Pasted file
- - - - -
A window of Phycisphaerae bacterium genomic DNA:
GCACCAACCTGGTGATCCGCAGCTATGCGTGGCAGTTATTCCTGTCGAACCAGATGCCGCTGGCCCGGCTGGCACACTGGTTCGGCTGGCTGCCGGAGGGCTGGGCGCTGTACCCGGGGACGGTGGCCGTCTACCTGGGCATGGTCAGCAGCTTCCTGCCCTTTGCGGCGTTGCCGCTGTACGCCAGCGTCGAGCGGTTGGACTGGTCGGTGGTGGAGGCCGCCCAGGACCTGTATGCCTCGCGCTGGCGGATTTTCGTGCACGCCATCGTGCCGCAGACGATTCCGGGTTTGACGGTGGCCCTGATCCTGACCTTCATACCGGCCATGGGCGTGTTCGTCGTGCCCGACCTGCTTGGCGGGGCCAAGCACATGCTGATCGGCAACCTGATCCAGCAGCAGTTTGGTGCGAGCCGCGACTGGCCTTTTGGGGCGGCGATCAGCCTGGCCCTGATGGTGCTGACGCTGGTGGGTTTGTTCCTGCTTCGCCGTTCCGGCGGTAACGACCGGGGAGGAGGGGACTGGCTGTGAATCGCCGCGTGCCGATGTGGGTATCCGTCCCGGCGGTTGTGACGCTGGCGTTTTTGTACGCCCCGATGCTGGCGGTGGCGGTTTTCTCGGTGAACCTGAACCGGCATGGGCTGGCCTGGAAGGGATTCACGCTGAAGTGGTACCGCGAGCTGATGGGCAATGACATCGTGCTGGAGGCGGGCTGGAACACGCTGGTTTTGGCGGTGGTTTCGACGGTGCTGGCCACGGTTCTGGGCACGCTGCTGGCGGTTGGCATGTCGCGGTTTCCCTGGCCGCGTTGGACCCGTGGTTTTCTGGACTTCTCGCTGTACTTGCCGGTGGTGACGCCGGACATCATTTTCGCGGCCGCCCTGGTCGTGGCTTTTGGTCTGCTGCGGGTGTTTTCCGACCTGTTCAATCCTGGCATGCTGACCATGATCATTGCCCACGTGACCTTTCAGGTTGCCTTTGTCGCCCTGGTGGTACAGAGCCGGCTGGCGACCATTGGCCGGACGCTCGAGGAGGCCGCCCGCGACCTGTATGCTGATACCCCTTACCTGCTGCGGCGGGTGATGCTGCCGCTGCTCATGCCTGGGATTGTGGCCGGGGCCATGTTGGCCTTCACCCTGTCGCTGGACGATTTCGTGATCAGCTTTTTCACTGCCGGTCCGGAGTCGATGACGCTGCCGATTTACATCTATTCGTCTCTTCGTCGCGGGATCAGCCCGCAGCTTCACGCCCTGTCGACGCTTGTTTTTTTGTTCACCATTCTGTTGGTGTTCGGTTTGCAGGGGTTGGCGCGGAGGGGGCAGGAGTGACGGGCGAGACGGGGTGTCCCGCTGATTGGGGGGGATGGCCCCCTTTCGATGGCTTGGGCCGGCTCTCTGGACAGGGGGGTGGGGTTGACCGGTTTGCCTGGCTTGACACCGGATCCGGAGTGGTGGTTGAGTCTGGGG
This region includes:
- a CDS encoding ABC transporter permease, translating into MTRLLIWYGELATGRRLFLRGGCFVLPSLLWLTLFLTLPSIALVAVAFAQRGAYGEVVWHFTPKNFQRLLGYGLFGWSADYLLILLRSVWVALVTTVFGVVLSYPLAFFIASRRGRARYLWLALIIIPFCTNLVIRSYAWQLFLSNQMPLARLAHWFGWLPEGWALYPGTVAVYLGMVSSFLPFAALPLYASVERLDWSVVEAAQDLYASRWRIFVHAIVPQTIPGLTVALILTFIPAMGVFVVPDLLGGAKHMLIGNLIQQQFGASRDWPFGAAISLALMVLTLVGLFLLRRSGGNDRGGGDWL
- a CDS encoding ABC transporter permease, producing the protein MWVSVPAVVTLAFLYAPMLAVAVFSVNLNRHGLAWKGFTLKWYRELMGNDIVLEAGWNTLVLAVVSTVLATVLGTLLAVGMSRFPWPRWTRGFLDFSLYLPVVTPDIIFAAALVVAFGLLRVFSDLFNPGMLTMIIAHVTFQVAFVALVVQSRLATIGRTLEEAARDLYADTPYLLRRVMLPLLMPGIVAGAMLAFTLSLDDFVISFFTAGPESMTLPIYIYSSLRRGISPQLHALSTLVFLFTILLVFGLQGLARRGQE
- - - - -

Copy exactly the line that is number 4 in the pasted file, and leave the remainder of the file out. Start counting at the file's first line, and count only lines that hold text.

- a CDS encoding ABC transporter permease, translating into MTRLLIWYGELATGRRLFLRGGCFVLPSLLWLTLFLTLPSIALVAVAFAQRGAYGEVVWHFTPKNFQRLLGYGLFGWSADYLLILLRSVWVALVTTVFGVVLSYPLAFFIASRRGRARYLWLALIIIPFCTNLVIRSYAWQLFLSNQMPLARLAHWFGWLPEGWALYPGTVAVYLGMVSSFLPFAALPLYASVERLDWSVVEAAQDLYASRWRIFVHAIVPQTIPGLTVALILTFIPAMGVFVVPDLLGGAKHMLIGNLIQQQFGASRDWPFGAAISLALMVLTLVGLFLLRRSGGNDRGGGDWL